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Unique vascular dysfunction in women's heart disease described in major journal supplement

Although ischemic heart disease the reduction of blood flow that can lead to heart attacks is often considered a "man's disease," it takes the lives of more women than men each year. In fact, in 2000, about 60,000 more women than men died from cardiovascular disease.

Now research finds that women's disease is actually very different from that typically found in men, with a variety of complex underlying factors. Further, because women's ischemic disease often evades detection through traditional diagnostic techniques that are based on men's disease, it may continue to cause symptoms but remain undiagnosed until progressing to a critical stage.

An update on findings from The Women's Ischemia Syndrome Evaluation (WISE) Study, a multi-center, long-term investigation sponsored by the National Heart, Lung and Blood Institute, is presented in a supplement to the Feb. 7, 2006 issue of the Journal of the American College of Cardiology. Cardiologist C. Noel Bairey Merz, M.D., chairs the WISE study, which was launched in 1996. Bairey Merz serves as medical director of the Preventive and Rehabilitative Cardiac Center and medical director of Women's Health at Cedars-Sinai Medical Center. She also holds the Women's Guild Chair in Women's Health.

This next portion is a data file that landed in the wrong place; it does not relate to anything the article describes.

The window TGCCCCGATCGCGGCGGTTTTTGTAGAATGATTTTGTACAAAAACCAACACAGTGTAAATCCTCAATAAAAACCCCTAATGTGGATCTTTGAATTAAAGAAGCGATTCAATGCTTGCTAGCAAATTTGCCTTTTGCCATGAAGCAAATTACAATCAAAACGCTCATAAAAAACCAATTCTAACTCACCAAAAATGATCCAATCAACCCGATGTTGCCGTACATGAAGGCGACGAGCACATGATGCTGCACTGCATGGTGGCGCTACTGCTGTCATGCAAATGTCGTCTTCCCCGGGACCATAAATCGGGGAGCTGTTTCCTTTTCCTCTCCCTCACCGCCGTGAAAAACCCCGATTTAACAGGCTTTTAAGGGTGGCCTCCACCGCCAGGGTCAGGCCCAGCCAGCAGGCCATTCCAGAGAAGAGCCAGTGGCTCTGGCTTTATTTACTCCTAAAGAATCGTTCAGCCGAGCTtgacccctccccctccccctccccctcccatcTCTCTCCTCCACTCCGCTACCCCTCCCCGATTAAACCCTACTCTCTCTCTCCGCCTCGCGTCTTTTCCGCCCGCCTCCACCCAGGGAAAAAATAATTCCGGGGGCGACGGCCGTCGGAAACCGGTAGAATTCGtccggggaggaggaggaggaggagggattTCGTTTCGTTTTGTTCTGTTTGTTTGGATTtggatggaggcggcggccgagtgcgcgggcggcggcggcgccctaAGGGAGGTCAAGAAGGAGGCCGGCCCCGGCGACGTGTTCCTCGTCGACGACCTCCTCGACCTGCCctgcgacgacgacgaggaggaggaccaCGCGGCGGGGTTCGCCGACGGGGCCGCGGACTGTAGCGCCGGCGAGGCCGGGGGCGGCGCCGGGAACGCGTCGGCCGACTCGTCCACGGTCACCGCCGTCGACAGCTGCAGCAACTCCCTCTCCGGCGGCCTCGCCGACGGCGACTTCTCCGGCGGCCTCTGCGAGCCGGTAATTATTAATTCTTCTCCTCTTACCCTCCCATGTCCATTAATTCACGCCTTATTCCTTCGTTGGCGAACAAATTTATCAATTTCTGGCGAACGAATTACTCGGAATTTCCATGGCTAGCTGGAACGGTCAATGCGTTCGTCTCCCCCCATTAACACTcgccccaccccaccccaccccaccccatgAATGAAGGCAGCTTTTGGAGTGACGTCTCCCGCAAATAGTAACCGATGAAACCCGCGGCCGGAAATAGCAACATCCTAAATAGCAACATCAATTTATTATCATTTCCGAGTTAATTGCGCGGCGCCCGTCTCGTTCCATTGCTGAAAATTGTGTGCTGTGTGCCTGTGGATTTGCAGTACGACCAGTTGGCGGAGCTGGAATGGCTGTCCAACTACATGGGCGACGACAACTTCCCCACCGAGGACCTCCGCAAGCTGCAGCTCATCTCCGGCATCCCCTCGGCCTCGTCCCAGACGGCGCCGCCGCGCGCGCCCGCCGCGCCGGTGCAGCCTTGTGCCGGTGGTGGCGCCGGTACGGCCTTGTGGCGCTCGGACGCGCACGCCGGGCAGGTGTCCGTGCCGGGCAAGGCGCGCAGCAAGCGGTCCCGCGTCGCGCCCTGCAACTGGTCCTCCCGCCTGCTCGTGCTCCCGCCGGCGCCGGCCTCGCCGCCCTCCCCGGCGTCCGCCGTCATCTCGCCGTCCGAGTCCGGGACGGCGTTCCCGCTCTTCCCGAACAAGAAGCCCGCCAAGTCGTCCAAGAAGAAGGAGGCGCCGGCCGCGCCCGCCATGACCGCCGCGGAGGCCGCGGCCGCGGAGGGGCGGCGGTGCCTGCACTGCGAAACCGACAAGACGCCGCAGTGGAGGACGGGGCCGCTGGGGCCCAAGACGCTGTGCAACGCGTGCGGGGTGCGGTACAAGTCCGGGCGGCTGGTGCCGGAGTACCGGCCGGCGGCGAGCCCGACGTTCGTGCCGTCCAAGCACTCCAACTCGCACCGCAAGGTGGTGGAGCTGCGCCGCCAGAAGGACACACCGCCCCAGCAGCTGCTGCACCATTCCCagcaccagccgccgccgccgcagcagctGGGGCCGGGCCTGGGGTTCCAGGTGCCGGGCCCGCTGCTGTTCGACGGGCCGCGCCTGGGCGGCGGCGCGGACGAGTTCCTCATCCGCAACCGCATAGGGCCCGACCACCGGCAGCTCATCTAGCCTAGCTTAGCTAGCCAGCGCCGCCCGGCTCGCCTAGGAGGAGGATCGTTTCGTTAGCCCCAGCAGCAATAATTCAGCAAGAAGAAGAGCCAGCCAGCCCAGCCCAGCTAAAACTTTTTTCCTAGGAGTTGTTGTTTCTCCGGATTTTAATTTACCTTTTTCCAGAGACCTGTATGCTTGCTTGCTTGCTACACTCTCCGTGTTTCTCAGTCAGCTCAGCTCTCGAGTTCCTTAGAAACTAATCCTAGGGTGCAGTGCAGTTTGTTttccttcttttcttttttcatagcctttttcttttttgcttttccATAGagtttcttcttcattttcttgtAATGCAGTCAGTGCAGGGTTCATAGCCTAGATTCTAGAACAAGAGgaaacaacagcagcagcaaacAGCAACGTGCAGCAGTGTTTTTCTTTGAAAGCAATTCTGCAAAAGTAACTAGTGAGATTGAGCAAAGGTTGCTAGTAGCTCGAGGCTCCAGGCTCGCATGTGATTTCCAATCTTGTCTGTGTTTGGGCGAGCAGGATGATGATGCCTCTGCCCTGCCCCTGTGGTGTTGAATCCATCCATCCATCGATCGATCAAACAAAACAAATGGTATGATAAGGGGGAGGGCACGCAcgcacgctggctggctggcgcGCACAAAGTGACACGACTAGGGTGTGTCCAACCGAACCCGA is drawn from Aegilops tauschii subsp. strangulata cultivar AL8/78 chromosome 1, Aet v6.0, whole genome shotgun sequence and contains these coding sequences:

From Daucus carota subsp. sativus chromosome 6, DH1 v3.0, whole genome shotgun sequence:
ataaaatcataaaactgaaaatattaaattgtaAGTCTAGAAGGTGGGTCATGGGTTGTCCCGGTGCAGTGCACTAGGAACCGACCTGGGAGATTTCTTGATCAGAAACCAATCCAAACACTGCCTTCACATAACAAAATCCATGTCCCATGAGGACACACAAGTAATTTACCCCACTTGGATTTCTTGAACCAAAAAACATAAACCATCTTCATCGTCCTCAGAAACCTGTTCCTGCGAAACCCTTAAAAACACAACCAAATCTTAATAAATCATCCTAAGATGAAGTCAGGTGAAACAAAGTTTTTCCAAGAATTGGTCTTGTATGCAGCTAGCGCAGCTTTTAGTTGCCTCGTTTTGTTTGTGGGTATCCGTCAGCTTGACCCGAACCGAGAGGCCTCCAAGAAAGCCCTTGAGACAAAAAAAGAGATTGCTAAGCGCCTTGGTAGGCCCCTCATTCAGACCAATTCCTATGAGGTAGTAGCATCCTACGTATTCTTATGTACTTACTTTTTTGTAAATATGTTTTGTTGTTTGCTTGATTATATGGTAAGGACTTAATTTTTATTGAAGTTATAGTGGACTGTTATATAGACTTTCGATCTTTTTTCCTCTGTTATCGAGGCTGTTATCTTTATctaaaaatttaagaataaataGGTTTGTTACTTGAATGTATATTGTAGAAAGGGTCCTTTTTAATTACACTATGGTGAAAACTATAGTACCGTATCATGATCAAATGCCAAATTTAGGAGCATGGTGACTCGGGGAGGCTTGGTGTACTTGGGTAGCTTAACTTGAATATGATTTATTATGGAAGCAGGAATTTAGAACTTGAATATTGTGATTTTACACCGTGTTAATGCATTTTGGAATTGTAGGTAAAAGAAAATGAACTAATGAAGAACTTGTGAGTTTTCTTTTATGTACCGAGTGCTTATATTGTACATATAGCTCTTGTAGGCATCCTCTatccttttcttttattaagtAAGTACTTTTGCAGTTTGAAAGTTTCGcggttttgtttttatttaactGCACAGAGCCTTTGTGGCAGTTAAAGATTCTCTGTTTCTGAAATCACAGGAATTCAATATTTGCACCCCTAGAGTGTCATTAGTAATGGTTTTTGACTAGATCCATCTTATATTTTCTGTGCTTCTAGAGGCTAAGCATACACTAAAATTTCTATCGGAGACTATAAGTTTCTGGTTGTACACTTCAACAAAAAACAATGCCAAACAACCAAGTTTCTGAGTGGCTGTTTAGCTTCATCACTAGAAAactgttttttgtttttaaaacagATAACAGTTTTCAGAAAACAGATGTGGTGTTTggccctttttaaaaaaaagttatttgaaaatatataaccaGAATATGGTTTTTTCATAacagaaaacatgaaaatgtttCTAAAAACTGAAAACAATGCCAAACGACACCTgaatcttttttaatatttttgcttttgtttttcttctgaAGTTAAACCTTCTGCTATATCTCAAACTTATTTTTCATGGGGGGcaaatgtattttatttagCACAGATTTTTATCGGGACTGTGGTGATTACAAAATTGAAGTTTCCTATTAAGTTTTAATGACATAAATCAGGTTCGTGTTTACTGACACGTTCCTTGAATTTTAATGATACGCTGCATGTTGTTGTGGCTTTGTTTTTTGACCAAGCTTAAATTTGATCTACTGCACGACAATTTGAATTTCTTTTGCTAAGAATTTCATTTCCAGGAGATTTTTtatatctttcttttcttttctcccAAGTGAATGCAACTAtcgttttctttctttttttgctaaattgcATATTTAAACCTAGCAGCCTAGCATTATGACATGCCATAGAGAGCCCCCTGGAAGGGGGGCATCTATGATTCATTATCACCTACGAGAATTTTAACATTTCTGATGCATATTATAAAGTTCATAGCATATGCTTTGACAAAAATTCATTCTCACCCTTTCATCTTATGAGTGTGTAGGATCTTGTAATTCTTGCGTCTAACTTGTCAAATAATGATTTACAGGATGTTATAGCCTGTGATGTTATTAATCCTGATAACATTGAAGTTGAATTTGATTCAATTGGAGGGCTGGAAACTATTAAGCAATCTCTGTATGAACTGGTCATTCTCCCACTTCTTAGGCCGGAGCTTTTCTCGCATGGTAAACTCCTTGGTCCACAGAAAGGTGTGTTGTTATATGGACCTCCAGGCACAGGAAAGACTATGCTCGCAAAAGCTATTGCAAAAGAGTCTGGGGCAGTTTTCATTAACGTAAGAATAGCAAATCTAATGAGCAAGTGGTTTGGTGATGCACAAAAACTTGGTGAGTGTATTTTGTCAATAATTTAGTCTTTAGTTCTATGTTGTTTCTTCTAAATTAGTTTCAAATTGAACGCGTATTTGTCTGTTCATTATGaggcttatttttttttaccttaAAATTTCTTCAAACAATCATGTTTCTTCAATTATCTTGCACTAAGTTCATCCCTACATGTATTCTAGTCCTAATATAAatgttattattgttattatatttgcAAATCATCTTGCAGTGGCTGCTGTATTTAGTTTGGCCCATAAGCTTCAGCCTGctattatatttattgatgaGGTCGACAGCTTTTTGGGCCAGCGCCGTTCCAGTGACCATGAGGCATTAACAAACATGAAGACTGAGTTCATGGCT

When patients seek medical care for chest pain, diagnosticians typically look for a "culprit" obstructive lesion plaque that is blocking an artery. But in many women, two areas of dysfunction one in the cells lining coronary arteries and another in the tiny vessels branching within the heart itself combine to deprive the heart muscle of oxygen. "Functional rather than structural abnormalities of the coronary circulation may be the hallmark of the disease in women," according to one of the journal articles.

The WISE researchers offer the first description of this female-specific vascular disorder, "a global pattern of dysfunction in the macro- and microcirculation." Although the "diffuse atheroscleros
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Contact: Sandy Van
sandy@prpacific.com
800-880-2397
Cedars-Sinai Medical Center
3-Feb-2006


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